As we’re nearing the end of the current console generation, Sony’s plan must have been to end it with a bang. Throughout its lifecycle, PlayStation delivered exceptional gameplay experiences. With all these great games at the end of the generation, it’s easy to forget we’ve also been treated with amazing games at the start. Remember Infamous: Second Son? Well, developer Sucker Punch is now coming full circle, with Ghost of Tsushima releasing this Friday. Will this open-world samurai adventure manage to elevate the console to even greater heights?
As a high-profile release, I was aware Ghost of Tsushima was coming this fall. But for some reason, the game didn’t manage to grab my attention. Admittedly, I was more interested in that other high-profile release, The Last of Us Part 2. But when invited to review Ghost of Tsushima, I figured I couldn’t be more neutral in approaching this game. And so, my katana-wielding adventure started.
The way of the samurai
Ghost of Tsushima is set in the late 13th century on the Tsushima island. The game revolves around the first Mongol invasion of the island. As one of the island’s last samurai, it befalls on you, Jin Sakai, to defend it from being conquered. However, the Mongol army is utilizing weapons and tactics unknown to the samurai and both Jing and his uncle are easily defeated. While Jin is thrown off a bridge into the water, his uncle is taken captive. When Jin recovers his consciousness, his world is shattered. The Mongols are terrorizing the land and leave a path of destruction as they go. Jin makes it his mission to save his uncle from captivity and prevent the Mongols from launching a full invasion of the mainland.
While trained as a samurai – honorable men that defend the people while treating their enemies with dignity and respect – Jin quickly learns he needs to resort to more unconventional methods to defeat his enemy. Operating from the shadows, assassinating, and using fear as a weapon is not the way of the samurai. As a result, the Mongols start referring to Jin as “The Ghost”. The player is always free to decide how to approach battles: as an honorable samurai or a vengeful assassin operating from the shadows? Will you reverse tactics when things go awry? Or will you stand ground and honor the samurai code? Whatever you decide to do, each combat encounter and milestones in Jin’s quest add to his reputation as “The Ghost”. While building your legend, you’ll unlock skill points that allow you to unlock new skills, tools, and combat tactics.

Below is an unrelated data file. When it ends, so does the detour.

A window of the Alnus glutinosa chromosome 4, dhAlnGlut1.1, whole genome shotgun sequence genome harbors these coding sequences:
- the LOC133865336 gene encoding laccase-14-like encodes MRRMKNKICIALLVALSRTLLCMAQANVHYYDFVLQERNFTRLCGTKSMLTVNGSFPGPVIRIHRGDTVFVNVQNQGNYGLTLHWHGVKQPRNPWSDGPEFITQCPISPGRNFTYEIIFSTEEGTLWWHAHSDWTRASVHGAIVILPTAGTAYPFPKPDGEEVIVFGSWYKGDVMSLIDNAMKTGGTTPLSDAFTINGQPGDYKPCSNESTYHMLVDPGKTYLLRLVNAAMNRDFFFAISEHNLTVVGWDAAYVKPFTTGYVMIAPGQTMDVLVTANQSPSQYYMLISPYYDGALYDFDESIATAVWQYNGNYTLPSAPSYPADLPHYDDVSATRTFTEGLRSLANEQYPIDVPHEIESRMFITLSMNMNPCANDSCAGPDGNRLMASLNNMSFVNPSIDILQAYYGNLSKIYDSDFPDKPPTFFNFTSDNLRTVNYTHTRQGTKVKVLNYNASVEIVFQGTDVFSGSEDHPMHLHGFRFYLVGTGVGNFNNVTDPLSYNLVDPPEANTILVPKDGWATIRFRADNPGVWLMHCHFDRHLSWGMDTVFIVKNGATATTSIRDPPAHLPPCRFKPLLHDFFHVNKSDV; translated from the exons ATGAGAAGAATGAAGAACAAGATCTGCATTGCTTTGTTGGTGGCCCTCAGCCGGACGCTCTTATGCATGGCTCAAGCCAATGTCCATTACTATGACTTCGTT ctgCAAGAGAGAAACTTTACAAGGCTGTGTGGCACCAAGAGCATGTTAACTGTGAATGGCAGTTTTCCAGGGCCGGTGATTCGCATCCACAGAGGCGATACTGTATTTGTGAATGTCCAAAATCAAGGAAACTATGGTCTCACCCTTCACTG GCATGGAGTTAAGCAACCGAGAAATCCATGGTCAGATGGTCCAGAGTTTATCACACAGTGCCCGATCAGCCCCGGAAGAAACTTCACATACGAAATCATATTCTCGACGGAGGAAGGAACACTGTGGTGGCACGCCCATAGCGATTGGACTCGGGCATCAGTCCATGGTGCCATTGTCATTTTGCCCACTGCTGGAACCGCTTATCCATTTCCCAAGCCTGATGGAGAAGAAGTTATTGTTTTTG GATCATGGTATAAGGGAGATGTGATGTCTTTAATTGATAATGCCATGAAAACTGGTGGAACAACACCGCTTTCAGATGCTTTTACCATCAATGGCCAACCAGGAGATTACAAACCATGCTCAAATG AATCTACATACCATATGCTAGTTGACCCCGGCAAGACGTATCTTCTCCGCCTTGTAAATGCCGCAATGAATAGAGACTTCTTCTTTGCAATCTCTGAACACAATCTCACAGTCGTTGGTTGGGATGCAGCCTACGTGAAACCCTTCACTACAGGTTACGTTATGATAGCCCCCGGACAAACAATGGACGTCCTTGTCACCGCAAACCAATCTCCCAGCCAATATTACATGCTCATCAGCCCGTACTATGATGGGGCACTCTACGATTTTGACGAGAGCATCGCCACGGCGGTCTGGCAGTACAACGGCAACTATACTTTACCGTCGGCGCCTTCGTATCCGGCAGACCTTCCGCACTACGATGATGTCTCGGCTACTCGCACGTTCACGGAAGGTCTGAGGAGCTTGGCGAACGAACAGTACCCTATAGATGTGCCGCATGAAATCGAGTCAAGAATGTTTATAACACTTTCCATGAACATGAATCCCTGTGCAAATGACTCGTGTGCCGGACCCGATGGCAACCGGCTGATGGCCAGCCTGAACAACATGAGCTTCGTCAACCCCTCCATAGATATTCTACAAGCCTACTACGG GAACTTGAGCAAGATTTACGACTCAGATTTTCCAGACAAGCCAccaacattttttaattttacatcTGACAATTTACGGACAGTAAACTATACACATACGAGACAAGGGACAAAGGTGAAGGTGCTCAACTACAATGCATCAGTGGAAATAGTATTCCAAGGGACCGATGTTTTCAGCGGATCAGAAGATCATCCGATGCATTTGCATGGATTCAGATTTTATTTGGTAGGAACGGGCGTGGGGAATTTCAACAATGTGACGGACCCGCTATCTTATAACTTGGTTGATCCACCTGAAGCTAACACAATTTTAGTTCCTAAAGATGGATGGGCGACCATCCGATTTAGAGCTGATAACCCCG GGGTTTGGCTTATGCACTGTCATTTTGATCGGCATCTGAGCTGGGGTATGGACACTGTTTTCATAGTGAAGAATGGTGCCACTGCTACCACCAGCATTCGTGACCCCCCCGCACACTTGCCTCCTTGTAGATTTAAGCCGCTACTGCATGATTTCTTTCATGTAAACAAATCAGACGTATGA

A rewarding experience
The island of Tsushima is filled to the brim with activities with side-missions and rare collectibles. More often than not, completing these additional tasks grants Jin new vanity items or ‘charms’. Making their pursuit a rewarding experience. Each of Jin’s outfits and items has unique traits and colors, allowing the player to customize Jin to fit his taste and playstyle. Enabling charms in your loadout gives you an edge in combat. Like increased health or more time to execute a parry.